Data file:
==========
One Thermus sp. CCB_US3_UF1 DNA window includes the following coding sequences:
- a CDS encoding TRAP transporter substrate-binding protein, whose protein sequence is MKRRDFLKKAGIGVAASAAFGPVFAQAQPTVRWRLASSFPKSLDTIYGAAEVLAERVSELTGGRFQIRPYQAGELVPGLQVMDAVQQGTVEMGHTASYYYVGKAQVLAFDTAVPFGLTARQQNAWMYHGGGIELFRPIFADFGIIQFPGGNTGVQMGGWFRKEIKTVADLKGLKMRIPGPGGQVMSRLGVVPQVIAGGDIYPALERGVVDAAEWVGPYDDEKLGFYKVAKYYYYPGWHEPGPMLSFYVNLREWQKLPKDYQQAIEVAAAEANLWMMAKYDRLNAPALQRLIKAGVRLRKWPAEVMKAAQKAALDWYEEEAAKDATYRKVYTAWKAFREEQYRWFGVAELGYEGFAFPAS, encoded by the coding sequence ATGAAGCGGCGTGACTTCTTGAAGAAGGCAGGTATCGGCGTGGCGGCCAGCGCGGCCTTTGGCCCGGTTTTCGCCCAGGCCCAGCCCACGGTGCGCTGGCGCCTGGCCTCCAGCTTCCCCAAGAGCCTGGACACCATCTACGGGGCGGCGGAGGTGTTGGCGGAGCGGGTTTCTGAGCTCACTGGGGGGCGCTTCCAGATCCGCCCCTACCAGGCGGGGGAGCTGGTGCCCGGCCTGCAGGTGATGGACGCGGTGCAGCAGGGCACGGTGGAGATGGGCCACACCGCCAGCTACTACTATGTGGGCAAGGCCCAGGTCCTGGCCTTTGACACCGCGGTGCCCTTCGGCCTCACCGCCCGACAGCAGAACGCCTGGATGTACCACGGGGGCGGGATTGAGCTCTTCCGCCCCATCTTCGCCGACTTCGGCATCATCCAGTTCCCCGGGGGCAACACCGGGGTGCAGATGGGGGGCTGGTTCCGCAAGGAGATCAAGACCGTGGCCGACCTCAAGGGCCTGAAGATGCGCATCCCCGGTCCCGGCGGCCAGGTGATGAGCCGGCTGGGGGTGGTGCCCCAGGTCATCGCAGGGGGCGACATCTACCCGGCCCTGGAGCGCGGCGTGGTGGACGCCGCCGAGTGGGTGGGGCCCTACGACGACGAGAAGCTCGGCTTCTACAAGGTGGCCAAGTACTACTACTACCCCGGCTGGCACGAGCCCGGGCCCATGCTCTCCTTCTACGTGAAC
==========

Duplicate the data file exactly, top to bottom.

One Thermus sp. CCB_US3_UF1 DNA window includes the following coding sequences:
- a CDS encoding TRAP transporter substrate-binding protein, whose protein sequence is MKRRDFLKKAGIGVAASAAFGPVFAQAQPTVRWRLASSFPKSLDTIYGAAEVLAERVSELTGGRFQIRPYQAGELVPGLQVMDAVQQGTVEMGHTASYYYVGKAQVLAFDTAVPFGLTARQQNAWMYHGGGIELFRPIFADFGIIQFPGGNTGVQMGGWFRKEIKTVADLKGLKMRIPGPGGQVMSRLGVVPQVIAGGDIYPALERGVVDAAEWVGPYDDEKLGFYKVAKYYYYPGWHEPGPMLSFYVNLREWQKLPKDYQQAIEVAAAEANLWMMAKYDRLNAPALQRLIKAGVRLRKWPAEVMKAAQKAALDWYEEEAAKDATYRKVYTAWKAFREEQYRWFGVAELGYEGFAFPAS, encoded by the coding sequence ATGAAGCGGCGTGACTTCTTGAAGAAGGCAGGTATCGGCGTGGCGGCCAGCGCGGCCTTTGGCCCGGTTTTCGCCCAGGCCCAGCCCACGGTGCGCTGGCGCCTGGCCTCCAGCTTCCCCAAGAGCCTGGACACCATCTACGGGGCGGCGGAGGTGTTGGCGGAGCGGGTTTCTGAGCTCACTGGGGGGCGCTTCCAGATCCGCCCCTACCAGGCGGGGGAGCTGGTGCCCGGCCTGCAGGTGATGGACGCGGTGCAGCAGGGCACGGTGGAGATGGGCCACACCGCCAGCTACTACTATGTGGGCAAGGCCCAGGTCCTGGCCTTTGACACCGCGGTGCCCTTCGGCCTCACCGCCCGACAGCAGAACGCCTGGATGTACCACGGGGGCGGGATTGAGCTCTTCCGCCCCATCTTCGCCGACTTCGGCATCATCCAGTTCCCCGGGGGCAACACCGGGGTGCAGATGGGGGGCTGGTTCCGCAAGGAGATCAAGACCGTGGCCGACCTCAAGGGCCTGAAGATGCGCATCCCCGGTCCCGGCGGCCAGGTGATGAGCCGGCTGGGGGTGGTGCCCCAGGTCATCGCAGGGGGCGACATCTACCCGGCCCTGGAGCGCGGCGTGGTGGACGCCGCCGAGTGGGTGGGGCCCTACGACGACGAGAAGCTCGGCTTCTACAAGGTGGCCAAGTACTACTACTACCCCGGCTGGCACGAGCCCGGGCCCATGCTCTCCTTCTACGTGAAC